Barker added, “The 10th Bishop of Minnesota will begin his ministry as the future of the Episcopal Church arrives at our doorstep. Like a package from Amazon, the future has been dropped, unceremoniously, upon us, in a delivery hastened by a global pandemic and civil unrest the likes of which this country has not seen in over a half century… Welcome to the post-Christian world. On this episcopal ordination and consecration day, know the Church of the future will rise or fall on one thing and one thing only: the ability of this generation of believers to proclaim and to live an authentic, sincere and sacrificial Gospel, in which we follow the way of Christ, and Him crucified.”
The Rt. Rev. Brian Pryor, the IX Bishop of Minnesota, served as chief consecrator for the small but reverent service, which included the passing of the ornate, hand-carved crosier made for the diocese’s first bishop, the Rt. Rev. Benjamin Whipple, who served from 1859-1901. Bishop Pryor was assisted by Bishop Barker and the Rt. Rev. Bruce Caldwell, resigned Bishop of Wyoming.
Loya had previously served as dean of Trinity Cathedral in Omaha, Nebraska, for seven years, and the canon to the ordinary in the Episcopal Diocese of Kansas from 2009-2013.
The Rev. Mary Erickson, associate rector of St. John’s Church in Jackson, Wyoming has been nominated as a petition candidate in the election for the X Bishop of Wyoming, according to a June 9 announcement. A priest for ten years, Erickson has also served as the executive director of two community non-profits in Jackson.
The diocesan candidate profile describes Erickson as “a force for social justice and servant leadership who delivers pastoral care, spiritual growth workshops and women’s retreats.” She is also a Stephen Ministry trainer, spiritual director, and former hospice chaplain, with diverse parish experience.
Erickson has an undergraduate degree in English from the University of California at Berkeley, and graduated with a master’s of divinity from Harvard Divinity School, where she focused on economic and social ethics, and anti-racism and diversity training. She and her husband have two children.
Erickson joins two previously announced candidates on the Wyoming slate, the Rev. David Duprey and the Rev. Canon Paul-Gordon Chandler. The convention to elect a new bishop is scheduled for September 19.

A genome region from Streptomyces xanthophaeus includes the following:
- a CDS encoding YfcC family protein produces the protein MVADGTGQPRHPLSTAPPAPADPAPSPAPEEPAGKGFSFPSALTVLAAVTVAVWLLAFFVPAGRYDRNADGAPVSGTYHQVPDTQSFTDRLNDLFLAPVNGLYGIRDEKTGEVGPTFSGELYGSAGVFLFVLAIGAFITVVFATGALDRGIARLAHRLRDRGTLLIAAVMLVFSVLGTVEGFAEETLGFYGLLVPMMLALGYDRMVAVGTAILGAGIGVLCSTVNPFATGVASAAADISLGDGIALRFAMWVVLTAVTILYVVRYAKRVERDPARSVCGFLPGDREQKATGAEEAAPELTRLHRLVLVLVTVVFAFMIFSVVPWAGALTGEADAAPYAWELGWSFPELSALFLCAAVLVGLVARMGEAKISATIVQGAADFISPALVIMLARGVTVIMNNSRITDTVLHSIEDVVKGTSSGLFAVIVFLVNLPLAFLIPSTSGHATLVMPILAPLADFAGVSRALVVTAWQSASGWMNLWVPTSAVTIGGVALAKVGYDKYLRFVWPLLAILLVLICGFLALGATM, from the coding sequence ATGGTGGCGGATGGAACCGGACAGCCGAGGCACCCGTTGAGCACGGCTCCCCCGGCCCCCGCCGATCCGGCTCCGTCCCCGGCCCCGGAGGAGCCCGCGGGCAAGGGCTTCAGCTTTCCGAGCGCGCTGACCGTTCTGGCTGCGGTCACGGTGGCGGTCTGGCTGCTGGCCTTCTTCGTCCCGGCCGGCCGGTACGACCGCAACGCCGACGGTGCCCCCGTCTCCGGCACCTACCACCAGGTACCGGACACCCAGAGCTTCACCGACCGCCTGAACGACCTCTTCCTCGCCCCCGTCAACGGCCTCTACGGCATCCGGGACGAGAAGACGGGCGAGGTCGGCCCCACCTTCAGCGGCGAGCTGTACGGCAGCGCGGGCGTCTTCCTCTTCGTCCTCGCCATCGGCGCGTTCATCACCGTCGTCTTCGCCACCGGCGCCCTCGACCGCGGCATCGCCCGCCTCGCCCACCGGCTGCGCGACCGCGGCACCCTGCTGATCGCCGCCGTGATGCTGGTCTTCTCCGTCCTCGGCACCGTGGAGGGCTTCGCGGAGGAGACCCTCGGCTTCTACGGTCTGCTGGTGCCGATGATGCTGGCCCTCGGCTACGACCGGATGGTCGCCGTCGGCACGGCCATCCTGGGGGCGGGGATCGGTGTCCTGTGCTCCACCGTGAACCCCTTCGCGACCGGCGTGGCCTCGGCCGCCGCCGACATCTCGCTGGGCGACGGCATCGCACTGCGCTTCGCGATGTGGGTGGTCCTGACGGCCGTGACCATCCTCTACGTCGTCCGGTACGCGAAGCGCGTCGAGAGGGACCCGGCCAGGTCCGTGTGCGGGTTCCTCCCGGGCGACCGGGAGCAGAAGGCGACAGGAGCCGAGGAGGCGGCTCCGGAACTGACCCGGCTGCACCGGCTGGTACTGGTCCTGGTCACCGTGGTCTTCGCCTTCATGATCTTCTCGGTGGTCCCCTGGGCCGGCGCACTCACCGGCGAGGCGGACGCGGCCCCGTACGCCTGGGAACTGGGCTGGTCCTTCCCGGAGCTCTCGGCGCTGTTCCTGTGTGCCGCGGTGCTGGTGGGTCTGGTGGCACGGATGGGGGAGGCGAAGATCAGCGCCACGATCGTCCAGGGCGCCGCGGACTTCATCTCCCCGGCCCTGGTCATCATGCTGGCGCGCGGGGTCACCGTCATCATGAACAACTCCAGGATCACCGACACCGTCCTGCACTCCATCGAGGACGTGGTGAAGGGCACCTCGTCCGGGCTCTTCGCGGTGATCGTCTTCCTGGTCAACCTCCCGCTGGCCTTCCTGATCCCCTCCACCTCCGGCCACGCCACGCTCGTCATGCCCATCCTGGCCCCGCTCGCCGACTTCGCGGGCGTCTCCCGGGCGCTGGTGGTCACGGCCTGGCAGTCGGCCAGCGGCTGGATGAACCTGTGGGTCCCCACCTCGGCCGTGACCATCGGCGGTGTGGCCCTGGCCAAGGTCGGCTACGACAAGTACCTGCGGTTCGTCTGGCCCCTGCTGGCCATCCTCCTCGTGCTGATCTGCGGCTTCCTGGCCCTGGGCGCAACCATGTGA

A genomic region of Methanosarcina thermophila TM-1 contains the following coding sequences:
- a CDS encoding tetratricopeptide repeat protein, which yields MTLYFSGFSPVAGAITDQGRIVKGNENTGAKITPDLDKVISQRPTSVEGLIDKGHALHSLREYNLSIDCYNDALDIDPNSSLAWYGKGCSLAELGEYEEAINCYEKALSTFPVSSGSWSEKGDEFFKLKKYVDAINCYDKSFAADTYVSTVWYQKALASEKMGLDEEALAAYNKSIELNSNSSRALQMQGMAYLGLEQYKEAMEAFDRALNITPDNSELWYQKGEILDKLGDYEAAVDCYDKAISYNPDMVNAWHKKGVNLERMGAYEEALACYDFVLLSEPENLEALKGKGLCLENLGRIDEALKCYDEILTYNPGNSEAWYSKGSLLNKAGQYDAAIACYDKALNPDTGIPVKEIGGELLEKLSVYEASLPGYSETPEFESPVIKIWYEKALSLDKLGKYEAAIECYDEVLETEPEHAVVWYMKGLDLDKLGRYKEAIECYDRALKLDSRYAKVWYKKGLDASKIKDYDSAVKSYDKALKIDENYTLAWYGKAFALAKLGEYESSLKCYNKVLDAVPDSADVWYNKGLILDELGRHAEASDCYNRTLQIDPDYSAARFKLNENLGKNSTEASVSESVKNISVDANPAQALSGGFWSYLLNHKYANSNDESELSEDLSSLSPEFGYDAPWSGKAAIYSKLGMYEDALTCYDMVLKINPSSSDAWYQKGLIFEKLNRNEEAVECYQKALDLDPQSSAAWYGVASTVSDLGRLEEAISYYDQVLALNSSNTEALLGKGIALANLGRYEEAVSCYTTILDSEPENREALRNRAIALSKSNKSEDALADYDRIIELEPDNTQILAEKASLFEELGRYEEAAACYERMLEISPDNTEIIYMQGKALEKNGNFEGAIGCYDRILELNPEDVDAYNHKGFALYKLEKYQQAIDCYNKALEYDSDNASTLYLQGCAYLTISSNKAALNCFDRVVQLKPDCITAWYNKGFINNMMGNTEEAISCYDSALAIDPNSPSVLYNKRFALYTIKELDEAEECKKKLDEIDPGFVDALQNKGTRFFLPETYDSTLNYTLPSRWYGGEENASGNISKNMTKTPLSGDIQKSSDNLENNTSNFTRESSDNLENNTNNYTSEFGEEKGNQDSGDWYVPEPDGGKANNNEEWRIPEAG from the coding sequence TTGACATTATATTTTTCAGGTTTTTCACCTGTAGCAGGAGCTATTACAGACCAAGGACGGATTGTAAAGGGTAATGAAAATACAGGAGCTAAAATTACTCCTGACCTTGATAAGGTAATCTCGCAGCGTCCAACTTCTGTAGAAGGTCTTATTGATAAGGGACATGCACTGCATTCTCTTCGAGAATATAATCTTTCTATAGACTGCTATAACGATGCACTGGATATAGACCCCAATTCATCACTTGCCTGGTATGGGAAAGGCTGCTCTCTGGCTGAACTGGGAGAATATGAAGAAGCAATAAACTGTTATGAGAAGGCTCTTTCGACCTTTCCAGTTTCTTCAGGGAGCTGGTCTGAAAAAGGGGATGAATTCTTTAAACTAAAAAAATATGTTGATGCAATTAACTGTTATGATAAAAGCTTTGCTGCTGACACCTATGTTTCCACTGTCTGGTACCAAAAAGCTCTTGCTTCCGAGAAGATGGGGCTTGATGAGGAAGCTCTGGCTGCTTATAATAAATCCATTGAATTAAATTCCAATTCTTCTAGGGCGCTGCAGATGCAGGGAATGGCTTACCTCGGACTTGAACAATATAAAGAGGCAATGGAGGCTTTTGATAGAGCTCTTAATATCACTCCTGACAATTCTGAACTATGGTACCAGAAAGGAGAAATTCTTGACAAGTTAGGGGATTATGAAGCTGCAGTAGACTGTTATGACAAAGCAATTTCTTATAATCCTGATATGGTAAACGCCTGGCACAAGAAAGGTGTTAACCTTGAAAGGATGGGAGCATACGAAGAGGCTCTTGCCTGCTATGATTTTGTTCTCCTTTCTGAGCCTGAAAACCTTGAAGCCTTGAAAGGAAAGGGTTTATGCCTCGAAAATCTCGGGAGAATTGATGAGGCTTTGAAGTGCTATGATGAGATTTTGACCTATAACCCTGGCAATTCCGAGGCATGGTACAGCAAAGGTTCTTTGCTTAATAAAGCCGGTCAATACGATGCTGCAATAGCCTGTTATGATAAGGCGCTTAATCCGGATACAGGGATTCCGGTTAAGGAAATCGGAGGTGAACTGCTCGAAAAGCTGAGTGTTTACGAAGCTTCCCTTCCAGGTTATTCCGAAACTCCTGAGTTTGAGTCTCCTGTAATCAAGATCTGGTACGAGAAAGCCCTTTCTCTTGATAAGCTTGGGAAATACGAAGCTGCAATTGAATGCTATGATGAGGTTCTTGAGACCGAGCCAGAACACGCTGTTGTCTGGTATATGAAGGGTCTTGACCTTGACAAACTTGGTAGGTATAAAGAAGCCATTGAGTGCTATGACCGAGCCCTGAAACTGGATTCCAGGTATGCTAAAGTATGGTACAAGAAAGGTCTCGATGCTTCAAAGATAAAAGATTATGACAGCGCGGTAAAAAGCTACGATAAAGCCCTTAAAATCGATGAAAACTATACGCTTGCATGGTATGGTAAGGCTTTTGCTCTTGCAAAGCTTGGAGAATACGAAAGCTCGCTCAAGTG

The Diocese of Alabama was notified on May 18 by the Rev. Canon Michael Barlowe, Registrar of General Convention, that a majority of bishops and standing committees have consented to the election of the Rev. Glenda Curry as their bishop coadjutor. The former rector of Birmingham’s All Saints’ Church, Curry will be the first woman to serve as Bishop of Alabama.
The consecration service is scheduled for June 27 at Birmingham’s Cathedral Church of the Advent. Curry will become XII Bishop of Alabama upon the retirement of the incumbent, Bishop Kee Sloan, later this year.
Upper South Carolina
The Rt. Rev. Andrew Waldo, the VIII Bishop of Upper South Carolina, announced on June 6 that he will retire at the end of 2021, and called for the election of a successor. Waldo was consecrated in 2010. The diocese of 60 parishes will soon begin the discernment process that will eventually lead to the election of a new bishop, currently scheduled for September 25, 2020
In a pastoral letter to the diocese, Waldo reflected on important accomplishments of the past decade of common ministry. “We have learned much about how to be in deeper dialogue on difficult issues like same-sex blessings/marriage and racial reconciliation. We have built relationships to support public education through parish-school partnerships and advocacy. We have worked to create and live into norms of transparency and mature discipleship across the Diocese. We have changed the face of the college of clergy within the Diocese, now having the highest percentage of women in charge of congregations in the entire Episcopal Church.”
“We have learned much about being the Church during this pandemic,” he continued, “and yet we are just getting started in understanding — and are just now planting seeds for — a Church that will emerge energized, newly skilled in technology, freshly longing for in-person relationships, and even more deeply centered in and grounded upon the love of God in Christ Jesus.”